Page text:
Just in-case you are wondering, yes that is the snowman build indicator on the left and it's not lit up because the build machine wasn't running (saving a little electricity and reducing the heat in the office!).

There are a few other cool additions to V1.1, these include :

Added Twitter notifier – now notify your friends and family automatically when you start dinner, when it will be ready, tweet notifications when it's about to be ready, when it's ready and through Dinner Timer Lite's unique overrun timer tweet when the dinners burnt.

Here's screen shot of setting up the Twitter notifier to send out a message when the timer has overrun :


Here's a screen shot of my Twitter tweets. You can also follow me as BookSwapSteve on Twitter


I've also improved bubble notifications – Bubble and twitter notifiers now support text template replacements. Include any of the following for them to be replaced with the appropriate values when run : {{RunMins}}, {{StartTime}}, {{EndTime}}, {{MinsRemaining}}, {{MinsOverrun}}.

Additional sounds for the sound notifier including : Cow moo, Air horn, Alarm beep, Alarm clock beep, Alarm ring, All clear, Ambulance, Aooga horn, Boat air horn, Boing, Boing2, Boxing bell multi, Bullet ricochet, Buzzer, Buzzer 2, Buzzer 3, Buzzer 4, Buzzer 5, Buzzer heavy, Buzz through loud, Buzz thru and Chainsaw.

The time options available in the drop down list is now user configurable and includes the ability to name the times. e.g. you can enter a timer called "Pizza" and have it set as a 12 minute timer, the list will then show Pizza which can be easily selected and when the timer is started it will run for 12 minutes.

Here's a sample of modifying the time option to show pizza :

Setting the time options.

Selecting the pizza time.

The options boxes have been resized for the default Windows Vista font size.

I've also added warnings for opacity settings where the timer may not be visible and a extra context menu item has been added to the notification area icon to reveal the timer if it is difficult to see. Both myself and a few others had managed to get Dinner Timer Lite to be so transparent that we couldn't find it to restore it.

I've also changed the installer to be a single exe so no unzipping required and the binaries and installer are digitally signed so you know their genuinely from me (Analysis UK).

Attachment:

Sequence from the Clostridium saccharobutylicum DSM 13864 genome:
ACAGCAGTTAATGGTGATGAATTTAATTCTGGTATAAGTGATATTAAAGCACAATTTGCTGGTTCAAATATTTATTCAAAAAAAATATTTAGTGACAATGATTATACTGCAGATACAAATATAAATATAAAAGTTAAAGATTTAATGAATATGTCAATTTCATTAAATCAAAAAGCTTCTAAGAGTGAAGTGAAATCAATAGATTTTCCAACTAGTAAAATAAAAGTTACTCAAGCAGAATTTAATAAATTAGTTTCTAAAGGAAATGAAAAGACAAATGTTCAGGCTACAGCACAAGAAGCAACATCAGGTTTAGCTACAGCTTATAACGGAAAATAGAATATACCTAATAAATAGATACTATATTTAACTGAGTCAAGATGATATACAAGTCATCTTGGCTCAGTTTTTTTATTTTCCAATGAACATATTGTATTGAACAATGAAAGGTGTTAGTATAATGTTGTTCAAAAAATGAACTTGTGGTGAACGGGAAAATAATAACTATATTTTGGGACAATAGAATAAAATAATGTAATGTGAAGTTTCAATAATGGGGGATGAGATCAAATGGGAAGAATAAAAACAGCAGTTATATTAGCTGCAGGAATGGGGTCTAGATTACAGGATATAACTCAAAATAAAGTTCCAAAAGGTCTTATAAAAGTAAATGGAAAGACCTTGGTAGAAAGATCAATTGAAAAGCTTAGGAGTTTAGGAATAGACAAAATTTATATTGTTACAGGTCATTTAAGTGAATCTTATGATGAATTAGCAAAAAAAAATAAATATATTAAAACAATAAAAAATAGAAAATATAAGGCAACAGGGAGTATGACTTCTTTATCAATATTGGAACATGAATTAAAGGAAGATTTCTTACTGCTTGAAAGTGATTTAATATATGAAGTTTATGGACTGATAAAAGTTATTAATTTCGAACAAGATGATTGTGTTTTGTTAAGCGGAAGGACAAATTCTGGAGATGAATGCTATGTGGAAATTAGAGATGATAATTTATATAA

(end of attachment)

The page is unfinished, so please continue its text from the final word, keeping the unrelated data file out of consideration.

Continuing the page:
Their are also various under-the-cover improvements to facilitate some new features in the next release, including the first stage of splitting out of the notifiers from the main application with the intention of allowing developers to create their own notifier plugins, but thats going to have to wait for a future version before it's fully implemented.

Moving from .NET 2.0 to .NET 3.5 on Plesk - welcome to Server Application Unavailable errors

I just uploaded a new version of which moved from being a .net 2.0 site to a .net 3.5 site, the server has .net 3.5 installed and every thing went well until I navigated to

I was greeted by :

Server Application Unavailable
The web application you are attempting to access on this web server is currently unavailable.  Please hit the "Refresh" button in your web browser to retry your request.
Administrator Note: An error message detailing the cause of this specific request failure can be found in the application event log of the web server. Please review this log entry to discover what caused this error to occur.

The error message in the event log was :

Exception: System.IO.FileLoadException

Message: Could not load file or assembly 'System.Web, Version=, Culture=neutral, PublicKeyToken=b03f5f7f11d50a3a' or one of its dependencies. Access is denied.

This struck me as a little crazy as all my other sites on the server are .NET 2.0 and the previous site was .NET 2.0.

After much searching on the net and trying a variety of things (including giving permission to the various IIS accounts to .net 3/3.5 folders in windows folder and setting up a dedicated 3.5 App pool for the site) I finally added IIS_WPG permissions on the "Web Sites" folder in IIS manager and the site magically appeared. Now I just have to wonder what the security implications are and if that broke any other sites.

You have to love simple upgrades! I'm not sure if this is a general issue with IIS or because I'm running plesk which uses different security & user settings to a normal IIS setup.

Analysis UK email problems

Apologies to anybody that's tried to email me in the last week but my emails been broken.

It turns out that the email service I use as a front end had an old personal email address in their billing information for me, so when my annual subscription was due I didn't get a reminder because I no longer have the personal email address I used (I finally ditched Demon and sadly lost the email address I had with them since about 1998 – my advice is don't get an email address tied to your internet provider – better yet, get your own domain name and use that for email so you are not tied to any company – but be sure to remember to renew your domain name!).

Having had lots of spam recently I through that the reduced level of emails was just because the spam was slowing down – the automated status emails from my web sites were still coming through because they went directly to the mail server and not via the front end thing, so it looked like I was still getting emails on that account, hence it wasn't until I sent my self an email from a separate account (I know – I need to get out more) and it bounced that I realised something was wrong.

Hopefully all fixed now.

The irony of the situation is that I signed up with the service so that I wouldn't loose emails if my email server went down. They provide 2 front end mail delivery servers that forward it onto the real mail server when it's running. I think I've lost more email because of it than I ever lost because my server was down.

Vista 64 Blue Screen Hell